Here is the last of my meal reports from our trip to Los Angeles in late-December. And I’m ending with our last meal out, at one of the great institutions of Koreatown: Beverly Soon Tofu. As it’s located on Olympic Blvd. and is owned by Monica Lee, you might wonder why it’s called Beverly Soon Tofu. Well, it started out on Beverly Blvd. in 1986 before moving to the present location—well, I’m not sure when that was. And adding to the semiotic confusion of the name is the fact that their external signage proclaims their name to be Beverly Tofu House. Best not to worry about all this too much and just sit down and order a bowl of their soon tofu/soon dubu (or soft tofu stew). It’s hard to order much else as their menu is limited and very focused on variations of soon tofu.
There are, of course, plenty of other places in Koreatown to get a bowl of soon dubu. The BCD Tofu House chain has a number of locations and used to be my destination of convenience when I worked in Koreatown in the early 2000s—the Wilshire/Western location was right opposite my office building. On our trips back to L.A, when we’re eating with large groups—which is typically the case when we go out for Korean food (as it usually involves multiple members of the extended family)—and want to eat soon dubu we usually end up at BCD. This is because BCD is huge and can take large groups. Beverly Soon Tofu, on the other hand, is small and even if you’re in a tiny group you are most probably going to be in for a wait.
This wait will be longer on weekends. We went on a Thursday evening, not too long after 6 pm, and still had to wait a bit. I wouldn’t advise heading towards anywhere in Koreatown around 6 pm on a weeknight anyway—this is something only people who live/work in the vicinity of Beverly Soon Tofu should do. Our Koreatown base is just a mile or so away and so there we were. It was just the four of us.
Most Korean restaurants are very easy with our boys—as long as either galbi or sullung tang or galbi tang are available, they can be relied upon to consume vast quantities without any hassle. Luckily, Beverly Soon Tofu has galbi, and it’s pretty good too. We got a sizzling platter of it for the boys and they ate most of it with rice. The missus and I got soon dubu: she got the fish egg (cod roe) with vegetable; I got the seafood combo (oyster, mussel, clam, shrimp). You can get them at various heat settings—we each got ours hot. Everything was very good—though the roe in the missus’s soon dubu was a trifle overcooked. If there’s a knock against Beverly Soon Tofu, it might be that their banchan are relatively pedestrian (you’ll certainly get less vanilla selections at BCD) but the banchan is not what you’re here for.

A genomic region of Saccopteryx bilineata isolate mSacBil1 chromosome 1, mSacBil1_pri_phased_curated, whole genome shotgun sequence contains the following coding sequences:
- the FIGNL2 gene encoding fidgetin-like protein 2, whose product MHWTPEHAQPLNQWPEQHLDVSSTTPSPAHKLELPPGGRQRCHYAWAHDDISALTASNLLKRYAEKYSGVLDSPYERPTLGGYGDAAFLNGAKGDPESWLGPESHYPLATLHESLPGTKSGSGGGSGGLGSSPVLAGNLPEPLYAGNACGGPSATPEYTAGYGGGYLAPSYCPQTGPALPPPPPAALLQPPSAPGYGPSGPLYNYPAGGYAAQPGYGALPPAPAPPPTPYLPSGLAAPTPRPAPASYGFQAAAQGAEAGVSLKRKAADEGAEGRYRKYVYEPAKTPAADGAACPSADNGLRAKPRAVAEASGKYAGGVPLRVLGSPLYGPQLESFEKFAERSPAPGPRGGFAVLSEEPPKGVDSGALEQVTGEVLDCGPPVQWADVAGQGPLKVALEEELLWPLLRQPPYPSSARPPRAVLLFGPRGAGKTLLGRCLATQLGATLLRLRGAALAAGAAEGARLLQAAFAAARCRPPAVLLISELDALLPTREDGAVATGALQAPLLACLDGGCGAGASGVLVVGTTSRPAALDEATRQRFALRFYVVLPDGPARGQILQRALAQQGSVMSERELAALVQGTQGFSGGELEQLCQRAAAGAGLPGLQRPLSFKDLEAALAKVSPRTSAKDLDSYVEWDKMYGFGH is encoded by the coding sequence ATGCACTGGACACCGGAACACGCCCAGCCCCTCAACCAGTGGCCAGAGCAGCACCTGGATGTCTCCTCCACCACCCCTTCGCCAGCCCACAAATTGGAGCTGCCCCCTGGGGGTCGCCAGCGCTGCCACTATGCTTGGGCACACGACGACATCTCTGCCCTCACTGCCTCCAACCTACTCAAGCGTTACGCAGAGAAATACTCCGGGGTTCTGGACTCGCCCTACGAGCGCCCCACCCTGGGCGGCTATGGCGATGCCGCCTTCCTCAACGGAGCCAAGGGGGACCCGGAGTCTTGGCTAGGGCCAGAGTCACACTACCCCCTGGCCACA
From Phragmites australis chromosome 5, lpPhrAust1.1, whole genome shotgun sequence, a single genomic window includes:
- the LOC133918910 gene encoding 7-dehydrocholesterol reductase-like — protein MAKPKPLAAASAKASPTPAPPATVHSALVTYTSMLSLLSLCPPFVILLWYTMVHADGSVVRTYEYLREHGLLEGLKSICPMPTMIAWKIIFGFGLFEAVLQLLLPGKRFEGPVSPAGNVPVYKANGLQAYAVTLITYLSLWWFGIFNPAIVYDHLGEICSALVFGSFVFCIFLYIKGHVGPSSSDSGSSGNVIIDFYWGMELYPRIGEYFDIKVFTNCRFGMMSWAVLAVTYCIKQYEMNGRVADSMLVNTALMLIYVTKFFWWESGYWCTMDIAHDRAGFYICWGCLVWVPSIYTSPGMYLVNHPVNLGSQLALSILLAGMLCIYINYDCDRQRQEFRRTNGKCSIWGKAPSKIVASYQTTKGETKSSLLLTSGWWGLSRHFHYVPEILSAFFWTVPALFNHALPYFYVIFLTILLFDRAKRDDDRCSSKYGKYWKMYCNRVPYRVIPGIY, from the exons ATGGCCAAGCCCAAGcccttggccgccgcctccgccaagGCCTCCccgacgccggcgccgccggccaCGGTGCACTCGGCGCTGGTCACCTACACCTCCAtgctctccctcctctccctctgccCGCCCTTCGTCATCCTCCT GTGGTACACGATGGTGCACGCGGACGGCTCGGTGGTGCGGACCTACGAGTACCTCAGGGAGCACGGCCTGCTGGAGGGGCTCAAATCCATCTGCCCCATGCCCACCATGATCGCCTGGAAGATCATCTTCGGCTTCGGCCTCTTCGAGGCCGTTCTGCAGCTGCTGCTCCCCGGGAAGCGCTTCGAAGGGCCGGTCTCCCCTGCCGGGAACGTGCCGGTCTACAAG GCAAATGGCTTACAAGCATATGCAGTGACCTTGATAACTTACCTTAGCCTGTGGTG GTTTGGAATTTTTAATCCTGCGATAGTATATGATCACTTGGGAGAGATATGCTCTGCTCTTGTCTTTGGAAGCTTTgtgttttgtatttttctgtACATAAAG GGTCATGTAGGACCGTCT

For pictures of the restaurant and the food, launch the slideshow below (all pictures taken on my phone). Scroll down for price etc.
All of this came to about $65 with tax and tip. Which is par for the course in Koreatown. I will say that service here is better than the default “indifferent and/or absent” at most Koreatown establishments—the small size may have something to do with that. And the food was all very good. If you live in L.A. and somehow have never been, you should do it. Monica Lee is not a spring chicken anymore and as her children will apparently not follow in her footsteps, it’s not clear if Beverly Soon Tofu will be around forever. And if you’re visiting L.A. and would like to try a piece of classic Koreatown, you can’t go wrong here.
I’d hoped we’d back in L.A. this summer but it now looks like it might not happen till the winter. Until then my restaurant reports will largely be from Minnesota—with another Scotland and London interregnum if the British consulate sees fit to grant me another visa. Next week, I’ll have a report of a high-end meal from the Twin Cities—well, I will if the weather tomorrow cooperates. And I’ll soon start posting recipes again as well.